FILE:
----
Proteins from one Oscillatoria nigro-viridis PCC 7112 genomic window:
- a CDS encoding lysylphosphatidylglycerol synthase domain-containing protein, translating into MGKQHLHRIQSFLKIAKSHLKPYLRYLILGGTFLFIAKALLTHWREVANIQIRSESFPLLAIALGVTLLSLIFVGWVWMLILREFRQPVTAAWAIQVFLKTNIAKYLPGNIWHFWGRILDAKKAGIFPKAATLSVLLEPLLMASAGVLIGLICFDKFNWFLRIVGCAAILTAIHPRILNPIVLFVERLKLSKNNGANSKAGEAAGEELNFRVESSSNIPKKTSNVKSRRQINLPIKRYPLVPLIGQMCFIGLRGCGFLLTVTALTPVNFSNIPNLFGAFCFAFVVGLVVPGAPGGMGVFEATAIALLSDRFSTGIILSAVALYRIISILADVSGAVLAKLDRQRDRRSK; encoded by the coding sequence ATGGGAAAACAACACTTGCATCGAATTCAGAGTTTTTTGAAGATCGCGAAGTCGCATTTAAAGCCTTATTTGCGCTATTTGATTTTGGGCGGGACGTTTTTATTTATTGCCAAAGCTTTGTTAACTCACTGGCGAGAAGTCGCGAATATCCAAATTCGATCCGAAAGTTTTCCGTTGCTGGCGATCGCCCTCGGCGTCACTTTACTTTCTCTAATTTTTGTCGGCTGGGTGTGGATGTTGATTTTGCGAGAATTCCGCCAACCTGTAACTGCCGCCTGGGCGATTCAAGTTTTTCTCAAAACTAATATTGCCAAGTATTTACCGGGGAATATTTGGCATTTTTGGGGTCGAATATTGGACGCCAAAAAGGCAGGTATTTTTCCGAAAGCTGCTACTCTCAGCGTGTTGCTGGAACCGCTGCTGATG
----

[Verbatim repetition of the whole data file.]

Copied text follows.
Proteins from one Oscillatoria nigro-viridis PCC 7112 genomic window:
- a CDS encoding lysylphosphatidylglycerol synthase domain-containing protein, translating into MGKQHLHRIQSFLKIAKSHLKPYLRYLILGGTFLFIAKALLTHWREVANIQIRSESFPLLAIALGVTLLSLIFVGWVWMLILREFRQPVTAAWAIQVFLKTNIAKYLPGNIWHFWGRILDAKKAGIFPKAATLSVLLEPLLMASAGVLIGLICFDKFNWFLRIVGCAAILTAIHPRILNPIVLFVERLKLSKNNGANSKAGEAAGEELNFRVESSSNIPKKTSNVKSRRQINLPIKRYPLVPLIGQMCFIGLRGCGFLLTVTALTPVNFSNIPNLFGAFCFAFVVGLVVPGAPGGMGVFEATAIALLSDRFSTGIILSAVALYRIISILADVSGAVLAKLDRQRDRRSK; encoded by the coding sequence ATGGGAAAACAACACTTGCATCGAATTCAGAGTTTTTTGAAGATCGCGAAGTCGCATTTAAAGCCTTATTTGCGCTATTTGATTTTGGGCGGGACGTTTTTATTTATTGCCAAAGCTTTGTTAACTCACTGGCGAGAAGTCGCGAATATCCAAATTCGATCCGAAAGTTTTCCGTTGCTGGCGATCGCCCTCGGCGTCACTTTACTTTCTCTAATTTTTGTCGGCTGGGTGTGGATGTTGATTTTGCGAGAATTCCGCCAACCTGTAACTGCCGCCTGGGCGATTCAAGTTTTTCTCAAAACTAATATTGCCAAGTATTTACCGGGGAATATTTGGCATTTTTGGGGTCGAATATTGGACGCCAAAAAGGCAGGTATTTTTCCGAAAGCTGCTACTCTCAGCGTGTTGCTGGAACCGCTGCTGATG